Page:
Technology

Chinese officials crack down on protests at Apple iPhone factory in Zhengzhou

People have been beaten and detained after protests by staff working at a huge factory making iPhones in the central Chinese city of Zhengzhou.

Footage posted online shows hundreds of workers involved in demonstrations with some smashing surveillance cameras and windows.

Video shows police in masks, along with other officials in white hazmat suits, swinging batons and sticks at protesters.

UGC of protesting workers beaten at China factory
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Batons and sticks are swung at protestors

On social media, staff have been complaining about pay, claiming new staff were persuaded to work at the huge factory – where 70% of iPhones are made – in return for bonuses.

A protest erupted on Tuesday after claims the operator, Foxconn, changed those terms.

Last month, thousands of employees at the site walked out over complaints about unsafe working conditions because of coronavirus cases in the facility.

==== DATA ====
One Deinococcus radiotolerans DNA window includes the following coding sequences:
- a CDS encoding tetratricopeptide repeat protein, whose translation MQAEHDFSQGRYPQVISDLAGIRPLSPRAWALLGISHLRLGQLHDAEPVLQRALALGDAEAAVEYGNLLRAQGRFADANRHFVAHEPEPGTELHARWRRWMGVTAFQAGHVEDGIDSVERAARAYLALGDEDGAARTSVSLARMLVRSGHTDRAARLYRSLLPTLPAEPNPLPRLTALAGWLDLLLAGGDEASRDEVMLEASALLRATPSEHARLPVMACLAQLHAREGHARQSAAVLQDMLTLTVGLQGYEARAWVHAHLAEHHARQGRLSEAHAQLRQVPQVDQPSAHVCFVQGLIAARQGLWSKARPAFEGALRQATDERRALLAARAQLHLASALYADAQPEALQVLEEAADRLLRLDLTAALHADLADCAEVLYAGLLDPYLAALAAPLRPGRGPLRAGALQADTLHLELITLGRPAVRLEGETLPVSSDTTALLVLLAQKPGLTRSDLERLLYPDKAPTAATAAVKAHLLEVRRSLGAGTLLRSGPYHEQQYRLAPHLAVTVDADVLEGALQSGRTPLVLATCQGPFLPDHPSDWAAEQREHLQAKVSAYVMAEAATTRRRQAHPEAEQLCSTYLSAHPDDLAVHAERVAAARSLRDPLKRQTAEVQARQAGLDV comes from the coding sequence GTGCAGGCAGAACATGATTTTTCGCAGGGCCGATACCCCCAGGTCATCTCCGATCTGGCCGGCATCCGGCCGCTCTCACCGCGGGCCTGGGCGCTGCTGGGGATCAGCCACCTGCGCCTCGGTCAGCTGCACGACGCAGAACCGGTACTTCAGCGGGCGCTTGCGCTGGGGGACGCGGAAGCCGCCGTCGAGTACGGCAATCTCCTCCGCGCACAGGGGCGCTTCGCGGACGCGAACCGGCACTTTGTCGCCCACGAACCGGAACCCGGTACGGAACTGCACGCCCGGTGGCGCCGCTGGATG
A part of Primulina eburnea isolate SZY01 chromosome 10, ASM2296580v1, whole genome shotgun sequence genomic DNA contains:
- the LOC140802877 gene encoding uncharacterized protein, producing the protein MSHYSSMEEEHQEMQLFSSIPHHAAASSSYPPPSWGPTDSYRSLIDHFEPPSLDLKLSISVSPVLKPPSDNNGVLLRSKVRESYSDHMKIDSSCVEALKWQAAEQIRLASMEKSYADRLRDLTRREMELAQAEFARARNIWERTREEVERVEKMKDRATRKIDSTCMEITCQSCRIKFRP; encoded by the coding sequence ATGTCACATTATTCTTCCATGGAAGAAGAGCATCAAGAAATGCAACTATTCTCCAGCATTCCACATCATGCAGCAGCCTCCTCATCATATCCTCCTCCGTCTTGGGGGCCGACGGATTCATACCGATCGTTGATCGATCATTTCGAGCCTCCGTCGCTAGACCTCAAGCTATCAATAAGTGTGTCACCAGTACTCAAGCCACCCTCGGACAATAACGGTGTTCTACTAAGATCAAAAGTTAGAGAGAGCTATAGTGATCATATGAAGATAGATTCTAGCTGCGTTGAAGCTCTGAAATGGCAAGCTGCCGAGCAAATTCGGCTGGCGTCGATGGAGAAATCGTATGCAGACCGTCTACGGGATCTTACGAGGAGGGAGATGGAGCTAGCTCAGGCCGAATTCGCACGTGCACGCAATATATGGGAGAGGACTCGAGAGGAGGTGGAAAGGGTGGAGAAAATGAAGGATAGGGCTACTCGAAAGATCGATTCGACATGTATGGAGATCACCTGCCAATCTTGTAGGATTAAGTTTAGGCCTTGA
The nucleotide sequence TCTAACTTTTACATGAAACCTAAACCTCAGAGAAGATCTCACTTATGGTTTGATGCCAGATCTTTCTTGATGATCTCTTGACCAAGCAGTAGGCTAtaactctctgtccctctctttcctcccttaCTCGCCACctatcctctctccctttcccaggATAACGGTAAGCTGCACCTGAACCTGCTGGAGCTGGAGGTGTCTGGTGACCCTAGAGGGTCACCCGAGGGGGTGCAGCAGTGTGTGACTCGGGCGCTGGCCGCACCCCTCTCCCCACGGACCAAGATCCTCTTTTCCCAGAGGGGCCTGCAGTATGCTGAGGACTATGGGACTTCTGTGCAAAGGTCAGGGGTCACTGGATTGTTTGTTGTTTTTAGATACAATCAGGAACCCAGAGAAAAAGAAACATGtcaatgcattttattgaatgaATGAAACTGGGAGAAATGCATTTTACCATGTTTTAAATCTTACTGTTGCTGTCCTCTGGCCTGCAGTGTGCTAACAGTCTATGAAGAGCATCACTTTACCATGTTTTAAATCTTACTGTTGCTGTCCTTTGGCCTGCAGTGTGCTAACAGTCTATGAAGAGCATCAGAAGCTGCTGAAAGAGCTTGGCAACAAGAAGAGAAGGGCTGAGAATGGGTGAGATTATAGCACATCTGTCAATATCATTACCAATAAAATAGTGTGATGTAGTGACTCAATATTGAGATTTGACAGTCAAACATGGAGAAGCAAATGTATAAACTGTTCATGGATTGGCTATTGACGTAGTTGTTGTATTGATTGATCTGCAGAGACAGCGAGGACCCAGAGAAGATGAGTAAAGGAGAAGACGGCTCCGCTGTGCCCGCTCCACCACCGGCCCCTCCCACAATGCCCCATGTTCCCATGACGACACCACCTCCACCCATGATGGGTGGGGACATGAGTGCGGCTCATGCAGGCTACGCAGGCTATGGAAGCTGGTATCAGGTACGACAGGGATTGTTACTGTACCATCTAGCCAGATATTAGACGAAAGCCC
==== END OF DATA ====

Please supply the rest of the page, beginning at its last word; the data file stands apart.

Meanwhile there’s wider frustration with the ultra-strict COVID-19 restrictions in China, where millions have been confined to their homes with little warning, for weeks at a time.

UGC of protesting workers beaten at China factory
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Some protesters were detained by police

Protests have flared as the number and severity of outbreaks have risen across China, including in Beijing. Recently authorities reported the country’s first COVID-19 deaths in six months.

In October, following rising COVID-19 cases in Zhengzhou, Foxconn put the plant’s 200,000 workers under closed-loop management – a system where staff live and work on site, isolated from outside.

That prompted some migrant workers to flee the plant’s campus and return to their hometowns.

Related stories:
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A group of people cross a downed fence following a protest at Foxconn's plant in Zhengzhou, China in this screen grab obtained from a video released November 23, 2022. Video obtained by Reuters/via REUTERS THIS IMAGE HAS BEEN SUPPLIED BY A THIRD PARTY. NO RESALES. NO ARCHIVES
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A fence is broken following a protest at Foxconn’s plant in Zhengzhou

Earlier this month, the Chinese government called on retired military and government workers to help boost production at the factory because of COVID staff shortages, even offering bonuses.

And previously Apple warned people would have to wait longer for the latest iPhone 14 models because Chinese officials were imposing tougher COVID-19 restrictions.

It said the plant was “operating at significantly reduced capacity”, and Foxconn predicted smartphone revenue would fall in the fourth quarter.

The Reuters news agency forecast output at the site could drop by as much as 30% in November.


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